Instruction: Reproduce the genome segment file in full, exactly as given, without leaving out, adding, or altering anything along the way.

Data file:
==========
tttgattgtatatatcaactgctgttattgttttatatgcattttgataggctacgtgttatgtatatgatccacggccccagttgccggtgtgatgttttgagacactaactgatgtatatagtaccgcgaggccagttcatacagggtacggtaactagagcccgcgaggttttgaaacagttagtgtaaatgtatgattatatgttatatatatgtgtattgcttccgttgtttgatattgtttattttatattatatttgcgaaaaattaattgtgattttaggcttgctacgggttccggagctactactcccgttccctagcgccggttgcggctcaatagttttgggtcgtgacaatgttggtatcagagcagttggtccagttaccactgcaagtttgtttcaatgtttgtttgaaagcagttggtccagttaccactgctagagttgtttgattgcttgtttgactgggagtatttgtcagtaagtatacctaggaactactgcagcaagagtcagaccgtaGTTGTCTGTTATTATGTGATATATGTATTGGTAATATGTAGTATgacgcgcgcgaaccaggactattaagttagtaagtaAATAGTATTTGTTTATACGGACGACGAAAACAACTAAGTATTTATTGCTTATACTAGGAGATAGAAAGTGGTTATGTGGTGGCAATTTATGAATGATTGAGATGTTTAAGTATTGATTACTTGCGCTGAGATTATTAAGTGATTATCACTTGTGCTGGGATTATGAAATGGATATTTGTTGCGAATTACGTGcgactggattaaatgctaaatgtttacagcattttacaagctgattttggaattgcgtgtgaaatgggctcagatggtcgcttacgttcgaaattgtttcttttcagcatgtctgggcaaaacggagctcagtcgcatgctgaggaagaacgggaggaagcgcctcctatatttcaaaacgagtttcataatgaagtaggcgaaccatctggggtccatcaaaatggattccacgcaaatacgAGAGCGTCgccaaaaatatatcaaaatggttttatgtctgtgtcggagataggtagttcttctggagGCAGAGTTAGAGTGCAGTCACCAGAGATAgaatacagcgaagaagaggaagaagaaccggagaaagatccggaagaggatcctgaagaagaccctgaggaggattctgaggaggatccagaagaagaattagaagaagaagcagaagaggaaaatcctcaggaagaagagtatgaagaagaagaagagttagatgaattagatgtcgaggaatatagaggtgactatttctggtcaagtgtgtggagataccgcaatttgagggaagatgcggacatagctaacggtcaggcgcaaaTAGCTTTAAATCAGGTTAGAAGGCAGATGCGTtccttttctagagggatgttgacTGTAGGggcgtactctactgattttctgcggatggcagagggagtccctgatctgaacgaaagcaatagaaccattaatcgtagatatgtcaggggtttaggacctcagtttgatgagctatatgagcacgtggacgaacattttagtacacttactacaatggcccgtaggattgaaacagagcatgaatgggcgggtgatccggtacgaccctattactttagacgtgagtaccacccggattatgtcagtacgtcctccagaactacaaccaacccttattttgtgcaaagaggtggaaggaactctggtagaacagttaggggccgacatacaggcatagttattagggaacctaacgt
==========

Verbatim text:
tttgattgtatatatcaactgctgttattgttttatatgcattttgataggctacgtgttatgtatatgatccacggccccagttgccggtgtgatgttttgagacactaactgatgtatatagtaccgcgaggccagttcatacagggtacggtaactagagcccgcgaggttttgaaacagttagtgtaaatgtatgattatatgttatatatatgtgtattgcttccgttgtttgatattgtttattttatattatatttgcgaaaaattaattgtgattttaggcttgctacgggttccggagctactactcccgttccctagcgccggttgcggctcaatagttttgggtcgtgacaatgttggtatcagagcagttggtccagttaccactgcaagtttgtttcaatgtttgtttgaaagcagttggtccagttaccactgctagagttgtttgattgcttgtttgactgggagtatttgtcagtaagtatacctaggaactactgcagcaagagtcagaccgtaGTTGTCTGTTATTATGTGATATATGTATTGGTAATATGTAGTATgacgcgcgcgaaccaggactattaagttagtaagtaAATAGTATTTGTTTATACGGACGACGAAAACAACTAAGTATTTATTGCTTATACTAGGAGATAGAAAGTGGTTATGTGGTGGCAATTTATGAATGATTGAGATGTTTAAGTATTGATTACTTGCGCTGAGATTATTAAGTGATTATCACTTGTGCTGGGATTATGAAATGGATATTTGTTGCGAATTACGTGcgactggattaaatgctaaatgtttacagcattttacaagctgattttggaattgcgtgtgaaatgggctcagatggtcgcttacgttcgaaattgtttcttttcagcatgtctgggcaaaacggagctcagtcgcatgctgaggaagaacgggaggaagcgcctcctatatttcaaaacgagtttcataatgaagtaggcgaaccatctggggtccatcaaaatggattccacgcaaatacgAGAGCGTCgccaaaaatatatcaaaatggttttatgtctgtgtcggagataggtagttcttctggagGCAGAGTTAGAGTGCAGTCACCAGAGATAgaatacagcgaagaagaggaagaagaaccggagaaagatccggaagaggatcctgaagaagaccctgaggaggattctgaggaggatccagaagaagaattagaagaagaagcagaagaggaaaatcctcaggaagaagagtatgaagaagaagaagagttagatgaattagatgtcgaggaatatagaggtgactatttctggtcaagtgtgtggagataccgcaatttgagggaagatgcggacatagctaacggtcaggcgcaaaTAGCTTTAAATCAGGTTAGAAGGCAGATGCGTtccttttctagagggatgttgacTGTAGGggcgtactctactgattttctgcggatggcagagggagtccctgatctgaacgaaagcaatagaaccattaatcgtagatatgtcaggggtttaggacctcagtttgatgagctatatgagcacgtggacgaacattttagtacacttactacaatggcccgtaggattgaaacagagcatgaatgggcgggtgatccggtacgaccctattactttagacgtgagtaccacccggattatgtcagtacgtcctccagaactacaaccaacccttattttgtgcaaagaggtggaaggaactctggtagaacagttaggggccgacatacaggcatagttattagggaacctaacgt